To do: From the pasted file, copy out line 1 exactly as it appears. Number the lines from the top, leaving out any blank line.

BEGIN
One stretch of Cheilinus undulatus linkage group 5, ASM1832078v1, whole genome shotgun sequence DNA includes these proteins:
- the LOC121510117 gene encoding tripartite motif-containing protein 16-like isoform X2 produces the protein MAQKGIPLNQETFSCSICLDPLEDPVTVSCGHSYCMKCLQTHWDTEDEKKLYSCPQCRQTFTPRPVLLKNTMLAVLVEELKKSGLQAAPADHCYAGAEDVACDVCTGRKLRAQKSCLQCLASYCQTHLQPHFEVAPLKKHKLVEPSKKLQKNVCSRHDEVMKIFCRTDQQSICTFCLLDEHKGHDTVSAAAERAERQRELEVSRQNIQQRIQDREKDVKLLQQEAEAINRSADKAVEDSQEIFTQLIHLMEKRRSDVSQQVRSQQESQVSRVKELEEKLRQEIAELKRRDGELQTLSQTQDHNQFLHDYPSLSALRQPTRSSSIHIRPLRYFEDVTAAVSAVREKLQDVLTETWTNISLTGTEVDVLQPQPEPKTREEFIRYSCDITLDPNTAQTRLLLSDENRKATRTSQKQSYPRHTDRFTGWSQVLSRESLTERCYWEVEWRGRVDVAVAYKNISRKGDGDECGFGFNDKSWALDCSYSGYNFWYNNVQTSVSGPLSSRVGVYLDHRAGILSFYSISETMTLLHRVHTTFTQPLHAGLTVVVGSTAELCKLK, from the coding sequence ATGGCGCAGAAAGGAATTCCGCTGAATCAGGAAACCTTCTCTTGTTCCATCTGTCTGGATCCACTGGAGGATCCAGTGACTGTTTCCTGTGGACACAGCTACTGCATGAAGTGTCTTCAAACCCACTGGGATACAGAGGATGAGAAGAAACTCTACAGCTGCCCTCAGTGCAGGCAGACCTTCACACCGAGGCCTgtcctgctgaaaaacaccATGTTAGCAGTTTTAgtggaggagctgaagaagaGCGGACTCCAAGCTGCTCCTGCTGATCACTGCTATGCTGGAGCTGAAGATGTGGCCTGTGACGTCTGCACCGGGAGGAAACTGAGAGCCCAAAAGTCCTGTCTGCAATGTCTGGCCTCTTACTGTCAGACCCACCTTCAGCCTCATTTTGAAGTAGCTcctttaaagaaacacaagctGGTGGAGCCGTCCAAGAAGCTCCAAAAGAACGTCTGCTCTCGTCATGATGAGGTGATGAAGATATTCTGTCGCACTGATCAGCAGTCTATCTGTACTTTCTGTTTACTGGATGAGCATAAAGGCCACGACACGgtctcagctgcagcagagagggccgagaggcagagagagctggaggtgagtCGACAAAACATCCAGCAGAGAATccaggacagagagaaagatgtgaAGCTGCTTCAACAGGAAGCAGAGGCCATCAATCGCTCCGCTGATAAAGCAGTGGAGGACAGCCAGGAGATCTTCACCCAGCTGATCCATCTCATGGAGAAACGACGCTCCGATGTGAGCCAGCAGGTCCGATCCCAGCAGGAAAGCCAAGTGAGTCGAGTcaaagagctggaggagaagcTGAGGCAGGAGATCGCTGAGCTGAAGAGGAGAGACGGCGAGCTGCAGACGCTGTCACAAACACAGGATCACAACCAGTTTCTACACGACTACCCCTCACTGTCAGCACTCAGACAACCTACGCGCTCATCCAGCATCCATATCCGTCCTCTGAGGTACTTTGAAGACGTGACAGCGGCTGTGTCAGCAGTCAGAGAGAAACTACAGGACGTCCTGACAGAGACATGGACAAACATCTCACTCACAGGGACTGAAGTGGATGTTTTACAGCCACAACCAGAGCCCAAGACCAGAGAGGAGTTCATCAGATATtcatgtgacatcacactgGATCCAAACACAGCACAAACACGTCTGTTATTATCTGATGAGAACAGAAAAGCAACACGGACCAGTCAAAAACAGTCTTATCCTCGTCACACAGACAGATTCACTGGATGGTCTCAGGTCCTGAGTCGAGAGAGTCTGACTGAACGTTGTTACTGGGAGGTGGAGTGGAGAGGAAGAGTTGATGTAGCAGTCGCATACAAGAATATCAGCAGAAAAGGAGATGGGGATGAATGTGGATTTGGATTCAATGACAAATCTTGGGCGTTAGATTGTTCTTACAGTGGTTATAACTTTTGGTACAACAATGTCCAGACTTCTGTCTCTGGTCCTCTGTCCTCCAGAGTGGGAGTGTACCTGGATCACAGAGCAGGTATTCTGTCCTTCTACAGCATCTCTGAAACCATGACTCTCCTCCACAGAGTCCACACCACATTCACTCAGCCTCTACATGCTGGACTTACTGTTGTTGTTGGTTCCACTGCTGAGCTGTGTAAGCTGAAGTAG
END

One stretch of Cheilinus undulatus linkage group 5, ASM1832078v1, whole genome shotgun sequence DNA includes these proteins: